ThailandDeath from rabies has decreased significantly in Thailand from almost 200 deaths 10 years ago to only eight in 2015. With the death rate from rabies-related cases decreasing, Thailand is well on its way to reaching its proposed goal of eliminating the disease by the year 2020. Her Royal Highness Princess Chulabhorn Mahidol visited the World Health Organization’s (WHO) headquarters in Geneva this past August advocating for an end to rabies. She has contributed to promoting the mass vaccination and management of dogs and to enhanced awareness of the disease.

Rabies is a fatal but curable disease that targets rural and poor communities, predominantly, in Asia and in Africa. It can be transferrable through bites and scratches from infected animals, most commonly, dogs. Her Royal Highness’ aid in helping people become aware of the disease and how to prevent it is helping Thailand reach its goal to eliminate rabies by 2020, which is in line with the wider international initiative to end human rabies deaths by 2030. 

Eliminating a disease like rabies requires a response from the many pet owners in Thailand. Vaccinations for the disease stop disease transmission at its source, the animal. Thailand actually leads the world in developing and implementing disease control methods such as cost-saving intradermal vaccines which are also dose-saving, meaning low-income pet owners can give fewer doses with the same level of effectiveness. This is especially important when it comes to making these vaccines more widespread in poorer and more rural populations.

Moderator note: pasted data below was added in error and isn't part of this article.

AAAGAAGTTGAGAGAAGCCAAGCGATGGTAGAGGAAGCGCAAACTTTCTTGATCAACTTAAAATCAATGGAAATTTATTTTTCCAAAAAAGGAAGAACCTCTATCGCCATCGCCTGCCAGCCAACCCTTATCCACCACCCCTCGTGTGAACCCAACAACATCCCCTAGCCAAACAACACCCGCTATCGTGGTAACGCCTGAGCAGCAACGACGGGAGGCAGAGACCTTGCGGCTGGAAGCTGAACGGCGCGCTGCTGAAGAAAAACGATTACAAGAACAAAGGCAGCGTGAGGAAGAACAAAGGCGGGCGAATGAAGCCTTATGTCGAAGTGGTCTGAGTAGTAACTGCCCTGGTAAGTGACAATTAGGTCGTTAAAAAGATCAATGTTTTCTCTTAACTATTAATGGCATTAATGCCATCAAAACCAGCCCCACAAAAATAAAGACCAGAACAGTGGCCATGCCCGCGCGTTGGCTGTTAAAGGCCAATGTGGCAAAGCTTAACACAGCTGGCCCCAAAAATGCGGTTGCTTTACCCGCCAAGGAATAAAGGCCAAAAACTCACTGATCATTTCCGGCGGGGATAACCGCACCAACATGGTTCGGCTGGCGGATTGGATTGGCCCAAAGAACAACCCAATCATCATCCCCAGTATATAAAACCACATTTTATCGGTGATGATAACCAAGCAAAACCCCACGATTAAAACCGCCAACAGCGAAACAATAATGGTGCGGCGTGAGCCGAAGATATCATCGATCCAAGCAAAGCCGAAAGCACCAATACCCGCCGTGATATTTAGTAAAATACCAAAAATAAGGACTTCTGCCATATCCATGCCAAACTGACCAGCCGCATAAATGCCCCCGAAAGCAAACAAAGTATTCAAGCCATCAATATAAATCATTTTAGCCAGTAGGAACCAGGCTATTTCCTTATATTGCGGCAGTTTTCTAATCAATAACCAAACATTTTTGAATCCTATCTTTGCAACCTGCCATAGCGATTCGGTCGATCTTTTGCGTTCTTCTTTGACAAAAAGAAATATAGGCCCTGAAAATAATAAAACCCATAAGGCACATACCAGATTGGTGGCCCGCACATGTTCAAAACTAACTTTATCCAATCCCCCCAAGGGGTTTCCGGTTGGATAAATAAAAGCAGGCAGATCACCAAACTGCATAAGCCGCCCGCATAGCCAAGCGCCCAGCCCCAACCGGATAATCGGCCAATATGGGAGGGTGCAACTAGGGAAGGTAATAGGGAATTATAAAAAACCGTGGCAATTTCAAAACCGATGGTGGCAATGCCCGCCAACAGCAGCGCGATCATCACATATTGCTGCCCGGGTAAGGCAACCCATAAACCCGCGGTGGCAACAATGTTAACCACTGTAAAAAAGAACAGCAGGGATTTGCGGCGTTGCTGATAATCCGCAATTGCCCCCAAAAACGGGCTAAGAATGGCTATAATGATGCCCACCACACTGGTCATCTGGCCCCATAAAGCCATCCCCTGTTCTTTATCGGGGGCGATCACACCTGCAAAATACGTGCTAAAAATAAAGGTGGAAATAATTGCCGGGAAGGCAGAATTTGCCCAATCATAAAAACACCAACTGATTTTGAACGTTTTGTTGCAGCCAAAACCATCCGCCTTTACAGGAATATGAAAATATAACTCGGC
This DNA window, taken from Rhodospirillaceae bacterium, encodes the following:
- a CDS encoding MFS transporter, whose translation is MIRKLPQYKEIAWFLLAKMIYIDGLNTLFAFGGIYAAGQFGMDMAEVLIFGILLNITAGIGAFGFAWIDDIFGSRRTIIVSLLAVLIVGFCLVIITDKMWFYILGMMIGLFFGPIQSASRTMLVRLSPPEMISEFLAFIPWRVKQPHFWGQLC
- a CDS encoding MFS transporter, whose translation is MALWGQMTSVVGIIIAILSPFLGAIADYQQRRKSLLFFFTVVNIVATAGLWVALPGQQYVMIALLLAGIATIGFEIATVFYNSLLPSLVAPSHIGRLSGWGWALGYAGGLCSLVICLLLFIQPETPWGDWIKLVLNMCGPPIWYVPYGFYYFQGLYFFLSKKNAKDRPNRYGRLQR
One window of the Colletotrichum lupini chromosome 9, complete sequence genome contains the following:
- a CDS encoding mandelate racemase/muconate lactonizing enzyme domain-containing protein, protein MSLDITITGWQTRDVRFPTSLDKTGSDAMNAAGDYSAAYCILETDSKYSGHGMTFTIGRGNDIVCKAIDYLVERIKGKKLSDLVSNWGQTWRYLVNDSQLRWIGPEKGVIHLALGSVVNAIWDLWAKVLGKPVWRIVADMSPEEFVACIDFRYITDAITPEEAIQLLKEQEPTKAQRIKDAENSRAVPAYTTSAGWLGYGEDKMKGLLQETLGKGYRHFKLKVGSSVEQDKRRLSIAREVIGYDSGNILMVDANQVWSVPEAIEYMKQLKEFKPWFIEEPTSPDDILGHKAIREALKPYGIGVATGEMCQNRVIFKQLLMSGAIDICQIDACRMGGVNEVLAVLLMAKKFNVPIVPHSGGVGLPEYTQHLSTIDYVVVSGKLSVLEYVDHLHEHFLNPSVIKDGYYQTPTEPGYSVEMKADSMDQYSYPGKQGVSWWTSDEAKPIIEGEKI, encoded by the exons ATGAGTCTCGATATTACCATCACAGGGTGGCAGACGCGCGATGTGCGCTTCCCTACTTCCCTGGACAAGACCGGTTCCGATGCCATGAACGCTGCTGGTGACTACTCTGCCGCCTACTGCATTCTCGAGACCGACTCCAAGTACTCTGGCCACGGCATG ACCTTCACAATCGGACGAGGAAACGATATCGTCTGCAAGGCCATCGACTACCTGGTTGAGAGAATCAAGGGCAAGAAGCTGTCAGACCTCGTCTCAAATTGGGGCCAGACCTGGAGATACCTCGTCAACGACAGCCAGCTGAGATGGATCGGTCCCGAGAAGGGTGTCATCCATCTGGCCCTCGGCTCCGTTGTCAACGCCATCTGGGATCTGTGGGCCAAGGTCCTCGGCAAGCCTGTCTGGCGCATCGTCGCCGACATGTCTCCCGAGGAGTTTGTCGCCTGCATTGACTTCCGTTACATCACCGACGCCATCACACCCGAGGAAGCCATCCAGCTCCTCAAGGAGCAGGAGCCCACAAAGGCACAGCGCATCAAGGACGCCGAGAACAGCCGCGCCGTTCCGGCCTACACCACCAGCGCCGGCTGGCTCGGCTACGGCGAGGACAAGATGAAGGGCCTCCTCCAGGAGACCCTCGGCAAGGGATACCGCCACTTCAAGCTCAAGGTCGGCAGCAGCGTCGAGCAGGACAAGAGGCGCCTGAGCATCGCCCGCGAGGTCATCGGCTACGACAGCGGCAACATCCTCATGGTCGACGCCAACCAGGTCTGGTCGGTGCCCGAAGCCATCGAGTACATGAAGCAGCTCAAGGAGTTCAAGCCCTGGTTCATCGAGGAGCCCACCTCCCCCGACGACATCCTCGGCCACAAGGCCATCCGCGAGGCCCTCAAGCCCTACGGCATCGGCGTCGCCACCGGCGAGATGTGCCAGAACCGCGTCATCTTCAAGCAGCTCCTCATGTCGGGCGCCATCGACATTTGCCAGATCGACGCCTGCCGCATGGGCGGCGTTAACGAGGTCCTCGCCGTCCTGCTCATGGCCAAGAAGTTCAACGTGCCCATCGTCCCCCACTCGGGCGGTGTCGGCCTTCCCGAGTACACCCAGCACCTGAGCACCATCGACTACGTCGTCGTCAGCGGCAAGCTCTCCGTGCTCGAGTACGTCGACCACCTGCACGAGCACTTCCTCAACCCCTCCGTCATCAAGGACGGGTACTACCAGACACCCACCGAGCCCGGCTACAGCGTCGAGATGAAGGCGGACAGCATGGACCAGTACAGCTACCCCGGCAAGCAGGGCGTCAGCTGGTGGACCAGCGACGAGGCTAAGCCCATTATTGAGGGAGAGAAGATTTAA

Education programs have been created around the world and are being used in Thailand to help communities understand how to avoid being bitten, how to learn animal behavior and what to do when in contact with a rabid animal. Programs teaching the Thai people how to take care of wounds are also being implemented and help in the fight to eliminate rabies.

Increasing mobile units to more rural areas outside of Bangkok that provide care for the people and to bring the necessary care-service to dogs is another step in ending this disease. Post-exposure prophylaxis or, PEP, is brought to these remote areas and helps ensure that at least 70 percent of dogs in the area receive the vaccination. HRH Princess Chulabhorn not only cares to help improve the health of the people but is also concerned with promoting a more humane treatment of dogs and is helping other countries adopt more sustainable and compassionate ways of treating them. She goes on to say that if any other country needs help with the elimination of rabies she is willing to lend a helping hand.

WHO is working closely with Her Royal Highness Princess Chulabhorn to help achieve the goal of eliminating rabies globally by 2030. As for Thailand, with an action plan already in place, it is up to the communities in the country to eliminate rabies by 2020. 

– Lorial Roballo

Photo: Flickr